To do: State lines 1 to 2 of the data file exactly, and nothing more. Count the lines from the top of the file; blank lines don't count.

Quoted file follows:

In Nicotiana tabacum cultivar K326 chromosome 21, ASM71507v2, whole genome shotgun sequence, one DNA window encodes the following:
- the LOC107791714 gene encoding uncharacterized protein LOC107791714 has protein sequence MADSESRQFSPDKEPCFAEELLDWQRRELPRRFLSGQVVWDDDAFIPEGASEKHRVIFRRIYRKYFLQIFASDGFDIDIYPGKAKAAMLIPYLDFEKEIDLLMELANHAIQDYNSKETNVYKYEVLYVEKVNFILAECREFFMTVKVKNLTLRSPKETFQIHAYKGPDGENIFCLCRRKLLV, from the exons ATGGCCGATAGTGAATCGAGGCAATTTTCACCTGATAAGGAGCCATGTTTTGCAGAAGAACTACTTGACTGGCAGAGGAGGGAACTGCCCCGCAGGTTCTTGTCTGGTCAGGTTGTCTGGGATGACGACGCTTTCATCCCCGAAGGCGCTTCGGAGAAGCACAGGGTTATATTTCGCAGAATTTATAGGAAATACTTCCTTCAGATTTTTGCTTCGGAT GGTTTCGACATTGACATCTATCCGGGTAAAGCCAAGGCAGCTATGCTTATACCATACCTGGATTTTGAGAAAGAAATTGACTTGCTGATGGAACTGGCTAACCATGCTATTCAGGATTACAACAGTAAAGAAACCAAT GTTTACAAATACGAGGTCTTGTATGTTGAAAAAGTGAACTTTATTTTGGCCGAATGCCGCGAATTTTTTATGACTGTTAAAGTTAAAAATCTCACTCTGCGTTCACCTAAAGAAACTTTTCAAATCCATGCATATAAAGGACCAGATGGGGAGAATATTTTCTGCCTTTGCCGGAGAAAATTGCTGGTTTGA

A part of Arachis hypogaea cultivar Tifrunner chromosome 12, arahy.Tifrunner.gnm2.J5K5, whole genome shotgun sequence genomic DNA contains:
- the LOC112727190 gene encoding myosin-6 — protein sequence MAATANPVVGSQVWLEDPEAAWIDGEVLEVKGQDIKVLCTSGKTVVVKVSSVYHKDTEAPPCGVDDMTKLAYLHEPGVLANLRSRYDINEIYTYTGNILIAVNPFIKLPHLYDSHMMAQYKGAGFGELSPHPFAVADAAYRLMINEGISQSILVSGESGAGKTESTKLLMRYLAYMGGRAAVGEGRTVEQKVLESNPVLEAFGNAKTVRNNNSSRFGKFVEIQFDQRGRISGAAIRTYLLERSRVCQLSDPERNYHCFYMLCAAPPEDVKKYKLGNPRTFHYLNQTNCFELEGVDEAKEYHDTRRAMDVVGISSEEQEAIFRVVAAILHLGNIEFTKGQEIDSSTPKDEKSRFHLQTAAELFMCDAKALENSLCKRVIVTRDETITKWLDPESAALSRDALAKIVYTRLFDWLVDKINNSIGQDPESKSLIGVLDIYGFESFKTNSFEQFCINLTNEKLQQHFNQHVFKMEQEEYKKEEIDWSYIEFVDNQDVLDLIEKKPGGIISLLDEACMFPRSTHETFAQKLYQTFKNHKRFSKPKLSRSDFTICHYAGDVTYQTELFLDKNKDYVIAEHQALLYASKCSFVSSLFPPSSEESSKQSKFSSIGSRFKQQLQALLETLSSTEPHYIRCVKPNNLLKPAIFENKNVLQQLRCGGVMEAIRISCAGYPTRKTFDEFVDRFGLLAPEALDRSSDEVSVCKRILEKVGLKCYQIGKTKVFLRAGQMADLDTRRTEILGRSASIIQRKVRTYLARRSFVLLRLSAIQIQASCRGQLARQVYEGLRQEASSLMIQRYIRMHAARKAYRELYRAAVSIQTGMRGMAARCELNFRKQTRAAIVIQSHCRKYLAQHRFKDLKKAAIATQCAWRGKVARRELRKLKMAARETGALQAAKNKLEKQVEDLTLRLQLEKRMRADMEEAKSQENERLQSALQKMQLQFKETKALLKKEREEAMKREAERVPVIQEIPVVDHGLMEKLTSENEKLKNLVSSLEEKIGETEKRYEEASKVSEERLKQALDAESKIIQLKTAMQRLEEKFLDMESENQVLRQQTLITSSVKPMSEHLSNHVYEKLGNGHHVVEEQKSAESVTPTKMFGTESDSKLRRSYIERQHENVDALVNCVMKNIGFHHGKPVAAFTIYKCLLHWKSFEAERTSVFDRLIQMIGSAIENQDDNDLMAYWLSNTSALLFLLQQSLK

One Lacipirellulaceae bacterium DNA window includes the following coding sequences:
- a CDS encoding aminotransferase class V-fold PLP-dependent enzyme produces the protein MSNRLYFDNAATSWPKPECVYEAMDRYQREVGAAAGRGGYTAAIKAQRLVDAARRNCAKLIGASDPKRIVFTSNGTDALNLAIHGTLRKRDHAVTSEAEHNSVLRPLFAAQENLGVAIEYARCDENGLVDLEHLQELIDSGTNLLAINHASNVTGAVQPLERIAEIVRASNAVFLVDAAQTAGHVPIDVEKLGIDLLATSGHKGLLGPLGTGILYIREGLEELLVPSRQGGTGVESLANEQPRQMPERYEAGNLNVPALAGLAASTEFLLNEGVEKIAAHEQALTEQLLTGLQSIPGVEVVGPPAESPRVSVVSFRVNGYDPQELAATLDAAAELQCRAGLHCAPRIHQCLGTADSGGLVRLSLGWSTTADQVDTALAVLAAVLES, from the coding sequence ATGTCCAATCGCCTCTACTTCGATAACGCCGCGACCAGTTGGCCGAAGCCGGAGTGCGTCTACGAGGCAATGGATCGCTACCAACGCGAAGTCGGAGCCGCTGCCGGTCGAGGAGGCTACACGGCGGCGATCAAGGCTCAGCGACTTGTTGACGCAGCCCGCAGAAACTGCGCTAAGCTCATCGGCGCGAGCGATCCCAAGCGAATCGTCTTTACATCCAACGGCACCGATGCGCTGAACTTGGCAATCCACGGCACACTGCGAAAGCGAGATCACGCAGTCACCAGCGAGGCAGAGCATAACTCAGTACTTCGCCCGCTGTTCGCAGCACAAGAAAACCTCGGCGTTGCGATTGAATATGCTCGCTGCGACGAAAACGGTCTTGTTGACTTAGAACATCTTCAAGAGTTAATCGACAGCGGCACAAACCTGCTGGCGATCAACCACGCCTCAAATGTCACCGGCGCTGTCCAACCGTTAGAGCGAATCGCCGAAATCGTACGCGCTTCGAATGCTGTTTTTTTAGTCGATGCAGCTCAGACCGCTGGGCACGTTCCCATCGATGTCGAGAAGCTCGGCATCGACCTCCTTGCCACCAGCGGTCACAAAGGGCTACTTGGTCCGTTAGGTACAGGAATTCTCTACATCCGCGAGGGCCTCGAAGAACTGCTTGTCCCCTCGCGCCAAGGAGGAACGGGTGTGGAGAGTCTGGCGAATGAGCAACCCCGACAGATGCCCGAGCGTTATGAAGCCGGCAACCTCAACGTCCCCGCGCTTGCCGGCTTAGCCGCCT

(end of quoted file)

In Nicotiana tabacum cultivar K326 chromosome 21, ASM71507v2, whole genome shotgun sequence, one DNA window encodes the following:
- the LOC107791714 gene encoding uncharacterized protein LOC107791714 has protein sequence MADSESRQFSPDKEPCFAEELLDWQRRELPRRFLSGQVVWDDDAFIPEGASEKHRVIFRRIYRKYFLQIFASDGFDIDIYPGKAKAAMLIPYLDFEKEIDLLMELANHAIQDYNSKETNVYKYEVLYVEKVNFILAECREFFMTVKVKNLTLRSPKETFQIHAYKGPDGENIFCLCRRKLLV, from the exons ATGGCCGATAGTGAATCGAGGCAATTTTCACCTGATAAGGAGCCATGTTTTGCAGAAGAACTACTTGACTGGCAGAGGAGGGAACTGCCCCGCAGGTTCTTGTCTGGTCAGGTTGTCTGGGATGACGACGCTTTCATCCCCGAAGGCGCTTCGGAGAAGCACAGGGTTATATTTCGCAGAATTTATAGGAAATACTTCCTTCAGATTTTTGCTTCGGAT GGTTTCGACATTGACATCTATCCGGGTAAAGCCAAGGCAGCTATGCTTATACCATACCTGGATTTTGAGAAAGAAATTGACTTGCTGATGGAACTGGCTAACCATGCTATTCAGGATTACAACAGTAAAGAAACCAAT GTTTACAAATACGAGGTCTTGTATGTTGAAAAAGTGAACTTTATTTTGGCCGAATGCCGCGAATTTTTTATGACTGTTAAAGTTAAAAATCTCACTCTGCGTTCACCTAAAGAAACTTTTCAAATCCATGCATATAAAGGACCAGATGGGGAGAATATTTTCTGCCTTTGCCGGAGAAAATTGCTGGTTTGA